Lam TP, Ng BK, Cheung LW, Lee KM, Qin L, Cheng JC. Effect of whole body vibration (WBV) therapy on bone density and bone quality in osteopenic girls with adolescent idiopathic scoliosis: a randomized, controlled trial. Osteoporos Int. 2013;24(5):1623–36.PubMedCrossRefGoogle Scholar
  120. 120.
    Lee WT, Jiang J. The resurgence of the importance of vitamin D in bone health. Asia Pac J Clin Nutr. 2008;17(Suppl 1):138–42.PubMedGoogle Scholar
  121. 121.
    Grivas TB, Vasiliadis E, Savvidou O, Mouzakis V, Koufopoulos G. Geographic latitude and prevalence of adolescent idiopathic scoliosis. Stud Health Technol Inform. 2006;123:84–9.PubMedGoogle Scholar
  122. 122.
    Lam TP, Yu WS, Mak WY, Cheung TF, Lee KM, BKW N, et al., editors. Vitamin D insufficiency and its association with low bone mass in girls with adolescent idiopathic scoliosis (AIS). 48th Scoliosis Research Society (SRS) annual meeting, Sep 2013. Lyon: Scoliosis Research Society (SRS); 2013.Google Scholar
  123. 123.
    Hung VWY, Qin L, Cheung CSK, Lam TP, Ng BKW, Tse YK, et al. Osteopenia: a new prognostic factor of curve progression in adolescent idiopathic scoliosis. J Bone Joint Surg Am. 2005;87:2709–16.PubMedGoogle Scholar
  124. 124.
    Schneider P, Meier M, Wepf R, Muller R. Towards quantitative 3D imaging of the osteocyte lacuno-canalicular network. Bone. 2010;47(5):848–58.PubMedCrossRefGoogle Scholar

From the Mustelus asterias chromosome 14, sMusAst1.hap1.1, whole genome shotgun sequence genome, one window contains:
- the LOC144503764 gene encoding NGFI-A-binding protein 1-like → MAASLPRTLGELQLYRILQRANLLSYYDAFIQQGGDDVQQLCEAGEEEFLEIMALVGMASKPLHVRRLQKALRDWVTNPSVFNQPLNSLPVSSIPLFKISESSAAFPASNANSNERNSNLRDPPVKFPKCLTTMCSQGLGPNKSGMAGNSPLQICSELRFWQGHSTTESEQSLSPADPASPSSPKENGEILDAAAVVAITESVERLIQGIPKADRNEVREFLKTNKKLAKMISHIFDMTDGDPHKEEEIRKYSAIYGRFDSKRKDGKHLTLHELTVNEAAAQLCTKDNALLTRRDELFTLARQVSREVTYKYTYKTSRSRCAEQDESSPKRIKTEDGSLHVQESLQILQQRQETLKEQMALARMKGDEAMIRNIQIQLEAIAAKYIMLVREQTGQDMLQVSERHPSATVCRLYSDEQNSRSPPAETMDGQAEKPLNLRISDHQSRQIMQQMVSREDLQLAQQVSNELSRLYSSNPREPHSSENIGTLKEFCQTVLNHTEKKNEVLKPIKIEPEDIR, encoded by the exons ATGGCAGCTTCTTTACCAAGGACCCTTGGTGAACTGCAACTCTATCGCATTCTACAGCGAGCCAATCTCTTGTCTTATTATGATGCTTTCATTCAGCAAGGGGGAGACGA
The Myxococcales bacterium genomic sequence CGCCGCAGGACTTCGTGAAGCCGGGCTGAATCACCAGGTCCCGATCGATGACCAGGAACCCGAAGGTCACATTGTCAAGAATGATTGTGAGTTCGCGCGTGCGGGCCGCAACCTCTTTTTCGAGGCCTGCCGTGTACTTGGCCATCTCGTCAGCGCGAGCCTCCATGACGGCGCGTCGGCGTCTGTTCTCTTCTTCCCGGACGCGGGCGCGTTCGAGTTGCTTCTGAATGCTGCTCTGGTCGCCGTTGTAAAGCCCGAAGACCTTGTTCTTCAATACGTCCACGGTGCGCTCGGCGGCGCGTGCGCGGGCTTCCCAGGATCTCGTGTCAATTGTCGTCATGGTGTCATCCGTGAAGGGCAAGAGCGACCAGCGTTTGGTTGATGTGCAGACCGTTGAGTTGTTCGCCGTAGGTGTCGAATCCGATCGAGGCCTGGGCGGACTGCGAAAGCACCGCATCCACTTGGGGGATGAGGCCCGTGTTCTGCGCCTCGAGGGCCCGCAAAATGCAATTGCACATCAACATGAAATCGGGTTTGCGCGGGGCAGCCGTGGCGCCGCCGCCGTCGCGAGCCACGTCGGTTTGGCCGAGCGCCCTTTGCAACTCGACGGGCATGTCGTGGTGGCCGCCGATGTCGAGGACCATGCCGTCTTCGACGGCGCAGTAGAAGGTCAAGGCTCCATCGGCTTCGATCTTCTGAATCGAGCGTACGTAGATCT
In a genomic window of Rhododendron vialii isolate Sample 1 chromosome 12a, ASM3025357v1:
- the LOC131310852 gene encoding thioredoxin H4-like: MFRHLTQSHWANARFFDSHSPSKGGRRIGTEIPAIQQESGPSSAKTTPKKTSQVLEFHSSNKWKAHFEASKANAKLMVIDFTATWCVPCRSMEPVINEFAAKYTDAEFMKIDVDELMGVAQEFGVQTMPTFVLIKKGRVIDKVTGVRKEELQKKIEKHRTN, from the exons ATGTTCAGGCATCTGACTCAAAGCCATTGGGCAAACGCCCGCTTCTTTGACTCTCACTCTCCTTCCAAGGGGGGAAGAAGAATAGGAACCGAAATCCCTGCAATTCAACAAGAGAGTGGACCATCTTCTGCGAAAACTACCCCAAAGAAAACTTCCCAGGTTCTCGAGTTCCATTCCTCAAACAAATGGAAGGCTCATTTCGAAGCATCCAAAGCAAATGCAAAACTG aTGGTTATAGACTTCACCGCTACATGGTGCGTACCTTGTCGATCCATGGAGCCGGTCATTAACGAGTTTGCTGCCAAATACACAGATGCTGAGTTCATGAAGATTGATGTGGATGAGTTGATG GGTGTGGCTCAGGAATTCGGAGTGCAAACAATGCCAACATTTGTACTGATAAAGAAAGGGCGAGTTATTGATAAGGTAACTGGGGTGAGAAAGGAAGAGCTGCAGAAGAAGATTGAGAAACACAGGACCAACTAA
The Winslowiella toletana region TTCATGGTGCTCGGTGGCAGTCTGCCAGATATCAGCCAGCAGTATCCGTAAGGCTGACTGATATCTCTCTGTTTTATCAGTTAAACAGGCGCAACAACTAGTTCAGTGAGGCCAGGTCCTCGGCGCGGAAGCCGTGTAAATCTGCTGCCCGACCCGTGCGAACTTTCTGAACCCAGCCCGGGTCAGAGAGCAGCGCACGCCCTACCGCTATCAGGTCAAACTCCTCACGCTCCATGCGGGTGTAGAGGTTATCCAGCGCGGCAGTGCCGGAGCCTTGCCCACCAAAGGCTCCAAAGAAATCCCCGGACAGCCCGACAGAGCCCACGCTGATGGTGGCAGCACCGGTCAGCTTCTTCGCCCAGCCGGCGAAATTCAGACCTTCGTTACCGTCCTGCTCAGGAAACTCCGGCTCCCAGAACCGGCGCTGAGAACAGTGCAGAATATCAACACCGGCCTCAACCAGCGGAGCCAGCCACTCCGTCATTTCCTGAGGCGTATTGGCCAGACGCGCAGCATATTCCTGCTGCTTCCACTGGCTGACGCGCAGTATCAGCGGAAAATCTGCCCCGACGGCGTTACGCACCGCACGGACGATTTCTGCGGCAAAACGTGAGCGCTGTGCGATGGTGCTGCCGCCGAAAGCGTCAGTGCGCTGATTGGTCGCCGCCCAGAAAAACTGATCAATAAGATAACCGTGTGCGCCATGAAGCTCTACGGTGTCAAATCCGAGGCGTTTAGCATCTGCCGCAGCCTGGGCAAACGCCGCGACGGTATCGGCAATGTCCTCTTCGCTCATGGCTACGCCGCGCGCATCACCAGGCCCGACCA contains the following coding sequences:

125. 125.
    Ruchon AF, Tenenhouse HS, Marcinkiewicz M, Siegfried G, Aubin JE, DesGroseillers L, et al. Developmental expression and tissue distribution of Phex protein: effect of the Hyp mutation and relationship to bone markers. J Bone Miner Res. 2000;15(8):1440–50.PubMedCrossRefGoogle Scholar
  126. 126.
    Zhao CQ, Liu D, Li H, Jiang LS, Dai LY. Expression of leptin and its functional receptor on disc cells: contribution to cell proliferation. Spine (Phila Pa 1976). 2008;33(23):E858–64.CrossRefGoogle Scholar
  127. 127.
    Jones SJ, Glorieux FH, Travers R, Boyde A. The microscopic structure of bone in normal children and patients with osteogenesis imperfecta: a survey using backscattered electron imaging. Calcif Tissue Int. 1999;64(1):8–17.PubMedCrossRefGoogle Scholar
  128. 128.
    Knothe Tate ML, Adamson JR, Tami AE, Bauer TW. The osteocyte. Int J Biochem Cell Biol. 2004;36(1):1–8.PubMedCrossRefGoogle Scholar
  129. 129.
    Cheng JC, Tang SP, Guo X, Chan CW, Qin L. Osteopenia in adolescent idiopathic scoliosis: a histomorphometric study. Spine (Phila Pa 1976). 2001;26(3):E19–23.CrossRefGoogle Scholar
  130. 130.
    Ren Y, Lin S, Jing Y, Dechow PC, Feng JQ. A novel way to statistically analyze morphologic changes in Dmp1-null osteocytes. Connect Tissue Res. 2014;55(Suppl 1):129–33.PubMedPubMedCentralCrossRefGoogle Scholar
  131. 131.
    Cejka D, Jager-Lansky A, Kieweg H, Weber M, Bieglmayer C, Haider DG, et al. Sclerostin serum levels correlate positively with bone mineral density and microarchitecture in haemodialysis patients. Nephrol Dial Transplant. 2012;27(1):226–30.PubMedCrossRefGoogle Scholar
  132. 132.
    Christen P, Ito K, Ellouz R, Boutroy S, Sornay-Rendu E, Chapurlat RD, et al. Bone remodelling in humans is load-driven but not lazy. Nat Commun. 2014;5:4855.PubMedCrossRefGoogle Scholar

Copyright information

© Springer Japan KK 2018

Authors and Affiliations

  • Jack C. Y. Cheng
    • 1
    • 2
    Email author
  • Wayne Y. W. Lee
    • 1
    • 2
  • Elisa M. S. Tam
    • 1
    • 2
  • T. P. Lam
    • 1
    • 2
  1. 1.Department of Orthopaedics and Traumatology, SH Ho Scoliosis Research Laboratory, Prince of Wales HospitalThe Chinese University of Hong KongShatinChina
  2. 2.Joint Scoliosis Research Center of the Chinese University of Hong Kong and Nanjing UniversityHong KongChina

Personalised recommendations